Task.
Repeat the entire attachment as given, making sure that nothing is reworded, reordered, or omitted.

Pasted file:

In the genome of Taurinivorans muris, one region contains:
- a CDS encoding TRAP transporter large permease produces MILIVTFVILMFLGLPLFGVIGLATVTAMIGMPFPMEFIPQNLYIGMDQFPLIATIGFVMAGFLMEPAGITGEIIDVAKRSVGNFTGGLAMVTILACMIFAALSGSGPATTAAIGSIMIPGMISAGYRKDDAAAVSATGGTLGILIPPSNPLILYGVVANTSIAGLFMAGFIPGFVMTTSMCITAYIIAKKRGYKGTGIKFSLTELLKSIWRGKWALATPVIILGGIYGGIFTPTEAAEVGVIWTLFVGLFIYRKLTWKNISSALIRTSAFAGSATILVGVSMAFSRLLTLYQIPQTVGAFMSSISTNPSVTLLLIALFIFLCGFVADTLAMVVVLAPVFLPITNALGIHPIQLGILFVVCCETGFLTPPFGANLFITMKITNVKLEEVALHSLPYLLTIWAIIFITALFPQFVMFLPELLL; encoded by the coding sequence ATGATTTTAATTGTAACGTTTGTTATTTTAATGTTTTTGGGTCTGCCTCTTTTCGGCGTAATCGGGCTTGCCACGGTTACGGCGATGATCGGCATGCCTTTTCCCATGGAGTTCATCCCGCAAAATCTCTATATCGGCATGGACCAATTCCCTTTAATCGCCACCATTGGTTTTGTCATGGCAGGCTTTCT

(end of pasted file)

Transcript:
In the genome of Taurinivorans muris, one region contains:
- a CDS encoding TRAP transporter large permease produces MILIVTFVILMFLGLPLFGVIGLATVTAMIGMPFPMEFIPQNLYIGMDQFPLIATIGFVMAGFLMEPAGITGEIIDVAKRSVGNFTGGLAMVTILACMIFAALSGSGPATTAAIGSIMIPGMISAGYRKDDAAAVSATGGTLGILIPPSNPLILYGVVANTSIAGLFMAGFIPGFVMTTSMCITAYIIAKKRGYKGTGIKFSLTELLKSIWRGKWALATPVIILGGIYGGIFTPTEAAEVGVIWTLFVGLFIYRKLTWKNISSALIRTSAFAGSATILVGVSMAFSRLLTLYQIPQTVGAFMSSISTNPSVTLLLIALFIFLCGFVADTLAMVVVLAPVFLPITNALGIHPIQLGILFVVCCETGFLTPPFGANLFITMKITNVKLEEVALHSLPYLLTIWAIIFITALFPQFVMFLPELLL; encoded by the coding sequence ATGATTTTAATTGTAACGTTTGTTATTTTAATGTTTTTGGGTCTGCCTCTTTTCGGCGTAATCGGGCTTGCCACGGTTACGGCGATGATCGGCATGCCTTTTCCCATGGAGTTCATCCCGCAAAATCTCTATATCGGCATGGACCAATTCCCTTTAATCGCCACCATTGGTTTTGTCATGGCAGGCTTTCT